This is post #15 in the GeneaBloggers Advent Calendar of Christmas Memories and is dedicated to my cousins Shannon and Kevin.
My family is one of holiday birthdays. My cousin, Kevin, was born on Halloween. Another cousin, Shannon, on Christmas. I was born the day before Thanksgiving, and so I get a turkey dinner for my big day every five years or so.
I’ve never minded having a birthday near Thanksgiving. In fact, it’s been advantageous to have those days off to celebrate. I’ve always loved the certainty of having my family gathered around me on or near my birthday.
My birthday is just far enough away from Xmas to avoid the dreaded present combo that my cousin Shannon has certainly faced every year. She also has the advantage of having her birthday fall on a national holiday, but at what cost?
Kevin, of course, gets to have tons of candy and cake on his birthday. And I’m sure he’s had a few raucous costume parties along the way. ;o)
Love to all my Wild family cousins: Cindy, Lee, Kevin, Kelly, Shannon and Daniel! And if there are any CORLEY cousins out there that wish to identify themselves, drop me a note!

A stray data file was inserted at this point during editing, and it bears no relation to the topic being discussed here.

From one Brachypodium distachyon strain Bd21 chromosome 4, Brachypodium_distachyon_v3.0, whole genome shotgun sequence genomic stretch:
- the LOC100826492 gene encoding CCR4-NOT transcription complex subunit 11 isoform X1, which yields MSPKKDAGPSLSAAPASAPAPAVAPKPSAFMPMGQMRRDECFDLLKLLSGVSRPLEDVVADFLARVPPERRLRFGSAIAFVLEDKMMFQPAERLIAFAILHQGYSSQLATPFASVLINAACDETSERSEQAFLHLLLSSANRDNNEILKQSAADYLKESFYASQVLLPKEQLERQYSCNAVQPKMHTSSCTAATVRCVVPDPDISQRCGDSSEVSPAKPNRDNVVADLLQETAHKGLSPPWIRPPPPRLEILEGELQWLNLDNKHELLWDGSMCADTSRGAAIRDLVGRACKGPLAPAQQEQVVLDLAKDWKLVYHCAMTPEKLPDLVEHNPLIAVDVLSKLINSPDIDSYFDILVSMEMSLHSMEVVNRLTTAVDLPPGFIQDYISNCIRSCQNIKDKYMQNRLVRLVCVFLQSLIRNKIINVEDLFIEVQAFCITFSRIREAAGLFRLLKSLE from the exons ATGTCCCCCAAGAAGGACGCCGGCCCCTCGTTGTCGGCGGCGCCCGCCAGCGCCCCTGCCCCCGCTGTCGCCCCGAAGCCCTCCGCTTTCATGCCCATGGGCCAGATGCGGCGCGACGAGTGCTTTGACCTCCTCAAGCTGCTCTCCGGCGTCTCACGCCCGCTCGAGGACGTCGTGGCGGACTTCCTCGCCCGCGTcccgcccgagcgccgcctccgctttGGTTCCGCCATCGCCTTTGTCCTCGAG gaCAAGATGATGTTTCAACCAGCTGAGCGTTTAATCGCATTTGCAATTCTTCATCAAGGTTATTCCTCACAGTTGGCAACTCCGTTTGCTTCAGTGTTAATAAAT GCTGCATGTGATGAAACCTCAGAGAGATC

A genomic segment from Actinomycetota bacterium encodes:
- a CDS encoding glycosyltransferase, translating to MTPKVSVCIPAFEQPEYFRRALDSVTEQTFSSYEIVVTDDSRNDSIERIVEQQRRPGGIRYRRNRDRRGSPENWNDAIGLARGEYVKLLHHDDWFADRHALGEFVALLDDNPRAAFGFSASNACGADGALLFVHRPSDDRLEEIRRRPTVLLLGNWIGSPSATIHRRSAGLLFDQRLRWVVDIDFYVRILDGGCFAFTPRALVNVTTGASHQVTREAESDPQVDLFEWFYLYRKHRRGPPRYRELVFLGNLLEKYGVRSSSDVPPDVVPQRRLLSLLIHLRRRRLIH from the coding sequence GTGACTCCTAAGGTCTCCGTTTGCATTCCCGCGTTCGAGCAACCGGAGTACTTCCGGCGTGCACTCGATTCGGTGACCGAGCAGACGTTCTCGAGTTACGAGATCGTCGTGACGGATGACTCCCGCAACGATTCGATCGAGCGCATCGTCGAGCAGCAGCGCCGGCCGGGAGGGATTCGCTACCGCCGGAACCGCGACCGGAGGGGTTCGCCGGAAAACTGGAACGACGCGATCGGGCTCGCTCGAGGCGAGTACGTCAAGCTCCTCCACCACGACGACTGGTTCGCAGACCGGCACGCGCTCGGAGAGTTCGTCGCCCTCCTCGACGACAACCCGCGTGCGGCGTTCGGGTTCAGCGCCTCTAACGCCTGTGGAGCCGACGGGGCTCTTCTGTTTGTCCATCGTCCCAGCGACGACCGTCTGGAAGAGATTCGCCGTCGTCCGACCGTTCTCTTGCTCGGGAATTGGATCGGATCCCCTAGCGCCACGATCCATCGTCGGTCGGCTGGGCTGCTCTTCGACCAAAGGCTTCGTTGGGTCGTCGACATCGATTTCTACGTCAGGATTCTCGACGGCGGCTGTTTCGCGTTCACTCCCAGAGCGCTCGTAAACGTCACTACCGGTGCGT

This is post #14 in the GeneaBloggers Advent Calendar of Christmas Memories. The blogging prompt is “Fruitcake–Friend or Foe?”
I’m indifferent to fruitcake. I guess my mom never cared for it, because we almost never had any. I think I can remember one instance of receiving one, but honestly, isn’t fruitcake like Chia Pets and the Clapper now? Who actually buys them?
I remember the occasional Christmas cookie bejeweled with the same green and red candied cherries to be found in fruitcake, but that’s about as close as I’ve come to eating one. I think the cherries are pretty, but they’re not my favorite thing in the world.
I’m generally not a fan of most dried fruits and usually don’t go out of my way to put nuts in anything I bake either. That would put me on the “Foe” side. However, I think it’s traditional to soak fruitcakes in rum, is it not? Can anything soaked in rum be that bad?
This is post #13 in the GeneaBloggers Advent Calendar of Christmas Memories.
Growing up, we almost always drove from Silver Spring, Md., to Alexandria, Va., on Christmas Day, to spend the afternoon and evening with my grandmother, aunts, uncles and cousins. The drive was maybe 30-40 minutes back then. Sometimes Mom would take us through downtown Washington instead of swinging around the Beltway. I loved driving past the Pentagon and the lights of the monuments on the drive home at night.